It is a common thought that the key to a Stanley Cup is having top 5 draft picks and then building around those players. It’s something that has shown to be successful, but it’s clear that managing assets and player values are much more important to the long term success of a franchise.
The Canucks are currently in a position where they would be wise to not let their assets reach zero value.
Obviously, we aren’t privy to all the conversations and offers that NHL GMs encounter on a daily basis. So consider this a suggestion of how to think, rather than a suggestion of specific trade targets.
Although the Canucks might battle for a playoff spot this year, they are by no means Stanley Cup contenders. They can’t afford to let mild short term success get in the way of managing assets on expiring contracts.
Last season the Canucks kept Brad Richardson and Shawn Matthias beyond the trade deadline, paving the way to lose them for nothing as unrestricted free agents. Both were kept in hopes of making the playoffs and winning a round.
They played decent for the remainder of year, but with the long term view in mind, they should have been traded for future assets at the trade deadline. That’s why trading the players below, which they didn’t do with Richardson and Matthias, should be seen as one short term step back in order to take two long term steps forward.
Dan Hamhuis and Radim Vrbata are two major parts of the current Canucks lineup are unrestricted free agents at the end of this season. They also represent the thought process of ‘can’t lose them for nothing’ perfectly, although they may help the Canucks after the trade deadline and playoffs this season. Their greater value lies in trading them to a cup contender for future assets.
I believe the best course of action is for the Canucks to sign Hamhuis to an extension, but Canucks management may feel differently. If they don’t plan on re-signing them, letting these two players play out the rest of the season with hopes of a playoff run is just poor management of the team’s long term success.
Back in May, Money Puck over at Canucks Army broke down what fans could reasonably expect in return for the both of them. Getting a first round pick for Hamhuis, and a first round pick and B level prospect for Vrbata are safe expectations.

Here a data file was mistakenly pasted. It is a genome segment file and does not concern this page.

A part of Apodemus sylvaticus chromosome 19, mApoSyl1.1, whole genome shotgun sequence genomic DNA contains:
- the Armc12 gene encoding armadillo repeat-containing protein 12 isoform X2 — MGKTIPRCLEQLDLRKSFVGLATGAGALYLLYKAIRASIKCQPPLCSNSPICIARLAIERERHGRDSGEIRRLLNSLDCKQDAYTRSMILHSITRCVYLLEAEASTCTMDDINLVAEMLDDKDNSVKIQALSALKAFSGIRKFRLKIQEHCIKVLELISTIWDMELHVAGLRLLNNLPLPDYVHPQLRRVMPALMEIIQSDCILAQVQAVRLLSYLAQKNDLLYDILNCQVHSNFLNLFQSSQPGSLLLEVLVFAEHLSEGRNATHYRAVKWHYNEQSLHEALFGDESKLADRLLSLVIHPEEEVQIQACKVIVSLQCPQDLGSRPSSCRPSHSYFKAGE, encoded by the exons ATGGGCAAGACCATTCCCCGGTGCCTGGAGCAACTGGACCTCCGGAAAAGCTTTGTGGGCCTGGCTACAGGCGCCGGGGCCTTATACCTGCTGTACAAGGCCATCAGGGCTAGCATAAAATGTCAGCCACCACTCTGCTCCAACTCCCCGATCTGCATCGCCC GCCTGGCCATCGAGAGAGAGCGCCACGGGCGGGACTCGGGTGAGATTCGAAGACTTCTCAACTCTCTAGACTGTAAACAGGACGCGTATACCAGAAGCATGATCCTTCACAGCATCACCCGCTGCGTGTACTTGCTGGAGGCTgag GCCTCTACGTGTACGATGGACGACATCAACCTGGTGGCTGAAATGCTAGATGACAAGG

The thought of GM Jim Benning having three first round selections in June is something that I would be excited for. Highly regarded for his drafting abilities, Benning could turn an already good prospect pool into a great one in one draft.
The dream scenario would be if Jim Benning could convince Hamhuis, a Smithers native, to waive his no-trade clause for the reminder of the season and then re-sign him as a UFA in July.
Canucks management have clearly soured on former first round pick Nicklas Jensen. Back in May, Jim Benning was quite direct in his criticism of Nicklas Jensen:
He’s in danger of falling in between (roles). He’s not the natural goal-scorer to play in the top six, and he has to round out his game better to play in the bottom six. The details in his game have to improve. To help us win, he’s going to have to be a Jannik Hansen-type player.
Even a long post-season run with the Utica Comets didn’t seem to change Benning’s opinion of Jensen:
My biggest takeaway from Benning is how unimpressed he sounds when talking about Jensen.
— Wyatt Arndt (@TheStanchion) September 17, 2015
Criticizing your players publicly when trying to maximize them as tradeable assets is never a good idea.
Jensen’s entry level contract concludes at the end of this season. He will also become waiver-eligible. Rather than not qualifying him and risk losing him for nothing like they did with Jordan Schroeder, they would be wise to move him as soon as possible.
Former Montreal Canadiens first round pick Louis Leblanc and former Tampa Bay first round pick Carter Ashton are fair comparisons. They failed to reach their potential but were traded for serviceable assets that could be used in the future.
Unlike Hamhuis and Vrbata, these three players don’t form major parts of the current team. They are good complimentary pieces that can help any team be successful and will be attractive for teams looking for depth at the deadline. It would be hard to place an accurate value for them on the trade market, as we can’t predict where teams will be in March.
However we know that all three will have some value on the trade market, whether that be draft picks or young players that the Canucks can use going forward. If the Canucks are out of the playoff picture in late February, I would expect all three of these players to be up for auction.
The point of maximizing these assets isn’t to have a ‘fire sale’ and leave torched earth with hopes of selecting in the top 5 at the draft. It’s about adding future assets that have value for players that are trending towards having zero value. Teams like the Tampa Bay Lightning, L.A. Kings and most recently the Toronto Maple Leafs have done this with regularity. Based on L.A and Tampa’s recent success, I suggest it is a model worth following.
If the Canucks are able to enter the 2016 NHL Entry Draft with a stockpile of picks, they can choose to restock the prospect pool further or even use these new tradeable assets for players that teams are looking to make a move.
Either option would be a much better use of your current assets, rather than just letting them walk for nothing. Trading all of these players may result in the Canucks missing the playoffs this year, and that will hurt in the short term. Jim Benning should be focused on long term success at this point and the acquired picks, prospects, assets and cap space from these deals will allow the Canucks to quickly retool next summer.